This May, the Washington Invasive Species Council, state agencies and researchers are calling for a census to help determine the location of Scotch broom throughout the state.
Scotch Broom is a Problem
Source: Washington State Department of Agriculture
Yellow flowered, Scotch broom is hard to miss when blooming. It can be found in 30 of Washington’s 39 counties. While known to be spread across the state, specific locations and patch sizes are not well documented, leading to the council’s call for a month-long census.
Scotch broom is a problem because it crowds out beneficial native species and clogs healthy habitats. It can form dense, impenetrable stands that are a problem for grazing, farming and recreating and it creates fire hazards. Dense stands may prevent or slow forest regeneration and harm sensitive areas near streams and wetlands. Scotch broom also produces toxic compounds, which in large amounts may poison grazing animals.
Report Your Sightings
Sightings should include a photograph of the plant that shows enough detail that the plant can be verified by an expert. Tips for taking good photos can be found in the Washington Pest Watch Citizen Science Handbook.
A description of the size of the patch is also helpful, such as whether the patch is the size of a motorcycle, a car, a school bus or multiple school buses.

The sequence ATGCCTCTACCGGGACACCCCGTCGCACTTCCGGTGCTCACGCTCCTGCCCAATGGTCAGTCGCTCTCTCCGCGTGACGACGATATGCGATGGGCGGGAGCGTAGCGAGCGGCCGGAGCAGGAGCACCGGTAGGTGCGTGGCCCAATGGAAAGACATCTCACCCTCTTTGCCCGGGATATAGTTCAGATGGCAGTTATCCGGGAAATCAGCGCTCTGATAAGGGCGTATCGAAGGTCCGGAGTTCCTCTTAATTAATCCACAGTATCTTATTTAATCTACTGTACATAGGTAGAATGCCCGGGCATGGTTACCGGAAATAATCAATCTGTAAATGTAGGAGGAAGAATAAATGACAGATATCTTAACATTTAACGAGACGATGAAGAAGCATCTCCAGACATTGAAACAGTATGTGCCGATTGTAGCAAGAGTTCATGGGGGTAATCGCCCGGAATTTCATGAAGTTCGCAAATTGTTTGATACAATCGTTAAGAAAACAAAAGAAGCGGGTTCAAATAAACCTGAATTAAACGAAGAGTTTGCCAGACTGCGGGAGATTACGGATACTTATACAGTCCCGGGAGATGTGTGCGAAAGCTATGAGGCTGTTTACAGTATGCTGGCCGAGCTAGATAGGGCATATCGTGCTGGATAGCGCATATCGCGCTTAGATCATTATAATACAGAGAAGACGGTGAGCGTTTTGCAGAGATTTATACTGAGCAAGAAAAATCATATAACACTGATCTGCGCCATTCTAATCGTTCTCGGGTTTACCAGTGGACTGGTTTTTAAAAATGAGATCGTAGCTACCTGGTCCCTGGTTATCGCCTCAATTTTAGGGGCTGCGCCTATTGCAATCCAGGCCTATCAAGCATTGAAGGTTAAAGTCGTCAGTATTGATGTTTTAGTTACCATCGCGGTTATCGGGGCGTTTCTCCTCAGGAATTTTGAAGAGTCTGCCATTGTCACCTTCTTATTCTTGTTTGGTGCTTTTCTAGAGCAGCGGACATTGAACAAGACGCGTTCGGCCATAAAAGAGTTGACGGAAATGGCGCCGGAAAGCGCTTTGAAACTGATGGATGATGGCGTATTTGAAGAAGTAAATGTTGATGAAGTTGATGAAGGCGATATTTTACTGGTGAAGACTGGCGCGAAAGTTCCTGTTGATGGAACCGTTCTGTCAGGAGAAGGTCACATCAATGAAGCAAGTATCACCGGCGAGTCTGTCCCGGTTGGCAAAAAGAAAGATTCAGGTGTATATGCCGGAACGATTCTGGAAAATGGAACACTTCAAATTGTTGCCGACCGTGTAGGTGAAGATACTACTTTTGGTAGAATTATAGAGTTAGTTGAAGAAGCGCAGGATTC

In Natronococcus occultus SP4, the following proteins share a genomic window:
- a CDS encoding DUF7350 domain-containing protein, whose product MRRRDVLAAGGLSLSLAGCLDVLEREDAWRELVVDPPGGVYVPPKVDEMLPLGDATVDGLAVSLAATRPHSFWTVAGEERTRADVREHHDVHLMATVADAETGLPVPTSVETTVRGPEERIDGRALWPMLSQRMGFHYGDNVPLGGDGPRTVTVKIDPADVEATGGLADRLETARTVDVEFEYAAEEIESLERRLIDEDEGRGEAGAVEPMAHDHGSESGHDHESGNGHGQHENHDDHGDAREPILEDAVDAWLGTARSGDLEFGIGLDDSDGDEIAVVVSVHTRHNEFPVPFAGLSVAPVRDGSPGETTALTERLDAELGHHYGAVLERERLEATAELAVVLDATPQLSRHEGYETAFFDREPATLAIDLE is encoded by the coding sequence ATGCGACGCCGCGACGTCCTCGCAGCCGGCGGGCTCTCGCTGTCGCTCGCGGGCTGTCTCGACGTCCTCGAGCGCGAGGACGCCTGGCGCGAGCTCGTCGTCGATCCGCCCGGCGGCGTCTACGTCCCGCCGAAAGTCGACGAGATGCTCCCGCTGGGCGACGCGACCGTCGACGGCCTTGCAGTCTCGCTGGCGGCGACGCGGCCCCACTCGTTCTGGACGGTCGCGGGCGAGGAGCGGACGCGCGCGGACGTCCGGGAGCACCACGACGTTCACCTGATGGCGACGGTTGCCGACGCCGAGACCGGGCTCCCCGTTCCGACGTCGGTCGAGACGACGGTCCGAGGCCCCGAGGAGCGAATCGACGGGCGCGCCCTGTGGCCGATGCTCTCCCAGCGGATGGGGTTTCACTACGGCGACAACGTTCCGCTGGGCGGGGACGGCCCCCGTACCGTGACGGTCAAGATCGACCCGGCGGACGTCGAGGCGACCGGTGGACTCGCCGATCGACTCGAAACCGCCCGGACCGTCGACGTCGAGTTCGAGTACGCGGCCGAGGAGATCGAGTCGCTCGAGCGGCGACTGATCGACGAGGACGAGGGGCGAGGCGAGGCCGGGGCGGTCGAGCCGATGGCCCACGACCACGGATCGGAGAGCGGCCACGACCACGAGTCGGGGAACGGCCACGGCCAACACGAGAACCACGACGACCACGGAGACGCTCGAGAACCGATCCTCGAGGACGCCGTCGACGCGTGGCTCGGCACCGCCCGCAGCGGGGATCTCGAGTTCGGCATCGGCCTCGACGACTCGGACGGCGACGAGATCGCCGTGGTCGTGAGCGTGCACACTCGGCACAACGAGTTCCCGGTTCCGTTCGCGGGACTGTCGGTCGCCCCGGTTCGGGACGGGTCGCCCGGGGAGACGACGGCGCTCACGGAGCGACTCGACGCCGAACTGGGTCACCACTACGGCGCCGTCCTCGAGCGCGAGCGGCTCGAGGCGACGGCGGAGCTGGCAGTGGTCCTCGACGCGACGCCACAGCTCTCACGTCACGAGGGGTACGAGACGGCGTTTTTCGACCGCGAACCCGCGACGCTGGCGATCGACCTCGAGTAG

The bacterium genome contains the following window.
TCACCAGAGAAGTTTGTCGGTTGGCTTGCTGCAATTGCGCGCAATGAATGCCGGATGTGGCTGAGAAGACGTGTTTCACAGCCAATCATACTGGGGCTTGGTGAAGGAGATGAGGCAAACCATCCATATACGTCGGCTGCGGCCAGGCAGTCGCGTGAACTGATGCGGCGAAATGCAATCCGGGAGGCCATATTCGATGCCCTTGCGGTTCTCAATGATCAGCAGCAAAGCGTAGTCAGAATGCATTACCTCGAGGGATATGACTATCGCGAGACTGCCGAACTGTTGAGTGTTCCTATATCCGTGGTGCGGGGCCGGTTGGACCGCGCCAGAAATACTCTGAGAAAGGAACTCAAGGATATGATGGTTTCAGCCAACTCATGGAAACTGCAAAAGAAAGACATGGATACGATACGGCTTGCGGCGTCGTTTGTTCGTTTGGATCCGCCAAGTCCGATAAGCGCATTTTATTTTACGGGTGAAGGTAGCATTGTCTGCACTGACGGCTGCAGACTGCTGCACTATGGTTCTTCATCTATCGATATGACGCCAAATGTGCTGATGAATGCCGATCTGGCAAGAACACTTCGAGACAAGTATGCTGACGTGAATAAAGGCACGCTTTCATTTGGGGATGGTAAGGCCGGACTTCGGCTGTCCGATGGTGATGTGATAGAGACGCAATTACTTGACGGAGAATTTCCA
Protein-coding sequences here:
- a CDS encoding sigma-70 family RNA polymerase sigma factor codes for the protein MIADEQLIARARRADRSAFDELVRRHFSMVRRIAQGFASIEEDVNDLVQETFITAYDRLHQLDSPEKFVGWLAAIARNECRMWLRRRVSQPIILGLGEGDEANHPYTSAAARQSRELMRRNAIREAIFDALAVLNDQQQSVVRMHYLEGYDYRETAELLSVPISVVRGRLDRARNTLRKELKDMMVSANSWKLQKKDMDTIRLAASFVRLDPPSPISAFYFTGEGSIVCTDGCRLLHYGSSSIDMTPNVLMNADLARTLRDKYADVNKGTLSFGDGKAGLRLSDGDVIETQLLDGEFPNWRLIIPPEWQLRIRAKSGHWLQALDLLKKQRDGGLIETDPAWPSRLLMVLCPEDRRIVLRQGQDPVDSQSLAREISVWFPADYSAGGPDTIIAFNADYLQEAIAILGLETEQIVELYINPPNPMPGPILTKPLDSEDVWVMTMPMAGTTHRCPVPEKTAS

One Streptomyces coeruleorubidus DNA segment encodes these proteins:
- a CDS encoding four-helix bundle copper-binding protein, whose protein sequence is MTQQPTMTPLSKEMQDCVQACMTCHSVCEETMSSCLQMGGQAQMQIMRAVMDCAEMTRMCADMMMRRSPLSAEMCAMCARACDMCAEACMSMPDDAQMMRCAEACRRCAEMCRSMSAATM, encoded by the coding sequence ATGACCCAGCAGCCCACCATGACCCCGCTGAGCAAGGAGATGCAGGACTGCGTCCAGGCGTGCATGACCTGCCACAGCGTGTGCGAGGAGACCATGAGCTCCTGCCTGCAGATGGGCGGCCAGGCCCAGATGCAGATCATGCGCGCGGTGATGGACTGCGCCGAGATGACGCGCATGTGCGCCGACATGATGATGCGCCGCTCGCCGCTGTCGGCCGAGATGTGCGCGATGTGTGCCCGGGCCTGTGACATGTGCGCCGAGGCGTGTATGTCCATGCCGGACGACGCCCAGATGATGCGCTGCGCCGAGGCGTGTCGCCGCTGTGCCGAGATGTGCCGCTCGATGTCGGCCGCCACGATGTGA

Source: Washington State Noxious Weed Control Board
Help Find Solutions
While widespread and not likely to be fully eliminated from the entire state, action is being taken to remove Scotch broom from parks, roadsides, forests, riverbanks and other at-risk landscapes.
The information from the Scotch broom census will help invasive species managers better understand the needs of landowners and managers. If you are a landowner and report the information, we will provide information and technical assistance to help you safety and effectively manage the problem.
Learn More and Get Involved
People that have Scotch broom or would like to get involved in stopping it can find additional help with an online seminar series June 2-4 being organized by the council and its partners, who are working together to share the newest information from throughout the Pacific Northwest so everyone can better address this shared problem.